Thirteen Egyptian human rights organizations called for the release of journalist Ismail Alexandrani, who has been ordered detained for 15 days pending investigations into his alleged membership in a banned group.
Alexandrani, who specializes in Sinai-related issues, was interrogated for over eight hours Tuesday by Homeland Prosecution, according to a statement by the Egyptian Center for Economic and Social Rights (ECESR.)
“The signatories demand the release of Alexandrani and all prisoners of conscience, allowing freedoms, opening the political public space for freedom of expression, and ending the gag policy that will only lead us deeper and deeper into a dark tunnel with no end,” the organizations stated.
“This is a basic means to get out of our country’s crisis that has filled jails with dissidents or those who have an opinion different from the authorities,” the groups added.
The statement listed three charges that Alexandrani faces: belonging to a group that uses “terrorism” as one of its means to attack the state and the personal freedoms of citizens, promoting that group while knowing its targets, and disseminating false news that disrupt public peace.
The journalist, who has contributed research to several international universities and fellowships, denied the charges saying that his reports are of “news nature.” His laptop, cellphone and other belongings have been confiscated as part of the case against him.
Meanwhile, he remains in the cell of the Fifth Settlement police station in Cairo until investigations resume Thursday, according to his wife Khadeega Gaafar.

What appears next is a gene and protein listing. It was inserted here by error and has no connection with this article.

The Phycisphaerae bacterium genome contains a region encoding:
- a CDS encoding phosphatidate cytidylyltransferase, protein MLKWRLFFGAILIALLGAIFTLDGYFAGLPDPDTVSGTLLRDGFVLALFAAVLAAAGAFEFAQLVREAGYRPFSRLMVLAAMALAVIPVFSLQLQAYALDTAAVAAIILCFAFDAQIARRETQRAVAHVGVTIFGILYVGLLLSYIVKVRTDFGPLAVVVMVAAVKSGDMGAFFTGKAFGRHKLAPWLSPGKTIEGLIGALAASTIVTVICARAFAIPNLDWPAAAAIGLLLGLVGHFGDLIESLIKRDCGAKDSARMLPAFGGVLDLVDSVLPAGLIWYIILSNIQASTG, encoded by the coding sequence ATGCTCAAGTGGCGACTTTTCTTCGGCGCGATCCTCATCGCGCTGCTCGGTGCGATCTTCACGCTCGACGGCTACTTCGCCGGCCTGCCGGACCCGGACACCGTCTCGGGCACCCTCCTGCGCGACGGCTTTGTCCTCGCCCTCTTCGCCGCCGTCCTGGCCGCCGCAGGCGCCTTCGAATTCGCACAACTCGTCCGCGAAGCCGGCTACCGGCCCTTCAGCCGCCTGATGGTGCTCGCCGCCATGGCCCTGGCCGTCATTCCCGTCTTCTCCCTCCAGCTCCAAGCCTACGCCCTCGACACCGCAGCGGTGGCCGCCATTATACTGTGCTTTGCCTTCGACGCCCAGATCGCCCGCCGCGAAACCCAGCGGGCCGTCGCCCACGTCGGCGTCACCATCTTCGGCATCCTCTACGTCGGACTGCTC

ECESR’s lawyers requested that Alexandrani be released for “the lack of grounds for remand.”
While AP reported that Foreign Ministry spokesperson Ahmed Abou Zeid denied the involvement of the Egyptian embassy in Berlin in the case, Gaafar claims that the embassy had sent a memo to the Homeland Security on her husband’s delivery of lectures in Berlin on Egypt in October; hence his name on the wanted list at Egyptian airports.
The claims that the embassy had reported Alexandrani triggered accusations among activists that Egypt’s diplomatic missions “spy” on Egyptian expats.
However, Gaafar wrote on Twitter later on Wednesday that her husband’s investigation revealed he was arrested per a memo issued against him internally in May.
Alexandrani’s articles, mostly published in non-Egyptian websites, such as Lebanese Al-Modon website, and public social media accounts are largely critical of the government. His Facebook account, however, was closed after he was taken into custody. The researcher has also been openly critical of the Muslim Brotherhood.
The hashtag #Free_Alexandrani has been tweeted more than 425 times since then.
He returned to Egypt for family reasons, journalist Ahmed Sakr, a friend of Alexandrani’s,wrote on Facebook Monday. He avoided coming from Turkey, where had been for a few months, to Cairo Airport by flying from Berlin to Hurghada, a city on Egypt’s Red Sea.
Egypt requires permits before travelling to Turkey and generally has sore relations with Ankara because of its stance opposing the ouster of President Mohamed Morsi. Any Egyptian who has been to Turkey without a prior permit may be interrogated.
Another journalist, Hossam Bahgat, was summoned Nov. 8 by the military prosecution and questioned over “publishing false information that harms national interest.” However, he was ordered detained for only four days; he was take into custody Nov. 8, released Nov. 10.
Following his release, Bahgat wrote Nov. 10 that the prosecution reiterated that he does not enjoy the legal protection of journalists because he is not a member of the Journalists Syndicate. He urged the syndicate to “secure syndicate protection to all those who practice journalism with no discrimination.”
This article was updated on Wednesday to note that Alexandrani was arrested per an internal memo issued last May
By Hanan Fayed